Glacial refugia for P. p. var. scopulorum are more difficult to determine, in part due to sparse paleoecological data, but this variety was thought to have been absent during the last glacial maximum from the central and northern Rockies, Great Basin, Mojave Desert, and Colorado Plateau [23, 60], largely matching the hindcast climate niche distribution for the variety (Fig 6), possibly due to drier and shorter growing seasons [61, 62]. The potentially more ancient lineage of haplotype 7 (possibly sister to all other haplotypes) and its isolated habitats in mountain ranges of the Great Basin and the northern Colorado Plateau suggest these regions could have provided refugia pre-dating the end of the Pleistocene [9, 63], though no fossil evidence has been found to support this theory. Seasonal precipitation predictors were key drivers of the climate model for haplotype 7, which occupies an intermediate winter-summer seasonal precipitation climate niche compared to other haplotypes associated with P. p. var. scopulorum. Haplotype 2 was found in climatically and geographically disjunct locations in southern California, southern Nevada, and southern New Mexico, and has the most complex relationship with seasonal precipitation patterns (Fig 4), suggesting possible expansion from refugia in the Sierra Madre Occidental of Mexico [9, 62] or remnants of diverse southern refugial locations [64]. Indeed, high probability of contemporary occurrence values were predicted for haplotype 2 in the Sierra Madre and Sierra de la Baja California of Mexico (results not shown). Haplotype 4, which is found in southern Nevada and co-occurs with haplotype 2, may be a relatively recent mutational divergence representing genetic differentiation in populations that are uniquely adapted to winter-spring dominated precipitation. Haplotype 6, evolutionarily intermediate between haplotypes 7 and 3, could have emerged from multiple glacial refugial populations on the Great Plains and Rocky Mountains [9]. The highest probability of occurrence values for haplotype 6 were estimated for the Colorado Rocky Mountains, where genetic diversity suggests glacial refugia may have existed [18]. Haplotype 6 ranges as far north as northern Wyoming and south central Montana, and extends to the Black Hills and onto the northern Great Plains in the Upper Missouri River Basin, where it may have arrived from ~6000 to less than 1000 yr BP in certain locations [6, 6566]. This recent migration into the northern Great Plains was likely facilitated in part by scattered, topographic-microclimates, where our models were over-dispersed but generally predicted low probability of occurrence (Fig 5). Pleistocene populations of Haplotype 3 were likely separated from haplotype 6 by the Rocky Mountains during glacial periods, and refugial locations may have occurred in Arizona and New Mexico [9], where our models now predicted the highest probability of occurrence for the haplotype, in summer monsoon-dominated climates. Norris et al. [7] reconstructed the northward expansion of P. p. var. scopulorum during the late Holocene using dated macrofossil records and suggested that haplotypes 3 and 6 likely responded to northward and westward increases in summer temperature and rainfall.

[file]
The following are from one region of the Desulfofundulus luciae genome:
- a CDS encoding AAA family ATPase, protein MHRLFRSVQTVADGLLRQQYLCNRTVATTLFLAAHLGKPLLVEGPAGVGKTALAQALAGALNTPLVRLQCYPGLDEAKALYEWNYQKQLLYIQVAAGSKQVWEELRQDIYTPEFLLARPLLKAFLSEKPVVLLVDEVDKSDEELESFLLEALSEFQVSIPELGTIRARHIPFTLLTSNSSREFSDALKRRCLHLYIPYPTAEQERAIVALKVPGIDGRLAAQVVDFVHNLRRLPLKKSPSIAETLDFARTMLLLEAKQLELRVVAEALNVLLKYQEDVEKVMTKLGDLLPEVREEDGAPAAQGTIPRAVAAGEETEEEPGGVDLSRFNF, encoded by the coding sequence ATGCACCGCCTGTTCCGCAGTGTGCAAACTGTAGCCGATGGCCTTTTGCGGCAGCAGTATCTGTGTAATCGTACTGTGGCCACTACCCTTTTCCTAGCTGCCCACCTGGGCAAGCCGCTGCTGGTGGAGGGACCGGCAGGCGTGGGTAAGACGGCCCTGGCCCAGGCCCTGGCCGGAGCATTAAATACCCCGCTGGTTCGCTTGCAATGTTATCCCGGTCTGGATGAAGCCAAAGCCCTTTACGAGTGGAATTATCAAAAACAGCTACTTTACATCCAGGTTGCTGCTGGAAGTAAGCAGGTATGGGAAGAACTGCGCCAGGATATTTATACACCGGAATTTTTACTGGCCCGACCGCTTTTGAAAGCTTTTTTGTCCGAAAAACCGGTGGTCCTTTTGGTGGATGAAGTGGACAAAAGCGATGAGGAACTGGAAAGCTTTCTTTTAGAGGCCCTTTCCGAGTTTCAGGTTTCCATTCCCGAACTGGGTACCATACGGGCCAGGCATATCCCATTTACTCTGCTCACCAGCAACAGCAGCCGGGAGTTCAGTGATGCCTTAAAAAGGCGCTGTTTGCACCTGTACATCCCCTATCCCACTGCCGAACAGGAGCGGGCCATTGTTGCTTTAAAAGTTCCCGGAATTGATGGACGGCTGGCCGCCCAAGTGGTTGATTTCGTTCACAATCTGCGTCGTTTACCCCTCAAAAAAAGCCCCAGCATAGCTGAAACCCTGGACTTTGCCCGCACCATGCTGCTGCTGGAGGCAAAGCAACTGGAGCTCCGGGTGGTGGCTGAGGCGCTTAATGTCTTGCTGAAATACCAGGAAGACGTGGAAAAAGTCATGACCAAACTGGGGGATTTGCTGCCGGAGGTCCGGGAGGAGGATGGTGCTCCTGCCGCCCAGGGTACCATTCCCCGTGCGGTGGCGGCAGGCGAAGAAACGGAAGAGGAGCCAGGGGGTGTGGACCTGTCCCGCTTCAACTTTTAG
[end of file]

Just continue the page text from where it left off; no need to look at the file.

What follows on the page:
Finally, the broadly distributed ranges of some haplotypes across climatically diverse regions (especially for haplotypes 1, 3, 6, and 8), corroborates genetic evidence that multiple localized refugia may have persisted until the end of the Pleistocene, leading to more recent local expansion. Potter et al. [18] used microsatellite molecular marker analysis and isozyme analysis to assess genetic variation across the range of ponderosa pine, and suggested that refugia may have existed farther north than southern New Mexico and Arizona. This hypothesis is supported by the idea that contemporary populations located closer to Pleistocene refugia should have more genetic variation than those colonized more recently [67]. Potter et al. [18] discovered ponderosa pine locations with consistently high allelic richness or more unique alleles (relative the general population) in southern Arizona/New Mexico, southern Nevada/Utah, north-central Colorado, and northern California/southern Oregon, and they speculated that local refugia may have been maintained in topographically suitable microhabitats during glaciation. Although these potential refugial locations are not supported by fossil evidence, they may help to explain more recent and rapid mid- to late late-Holocene expansion of haplotypes into disparate climate regions.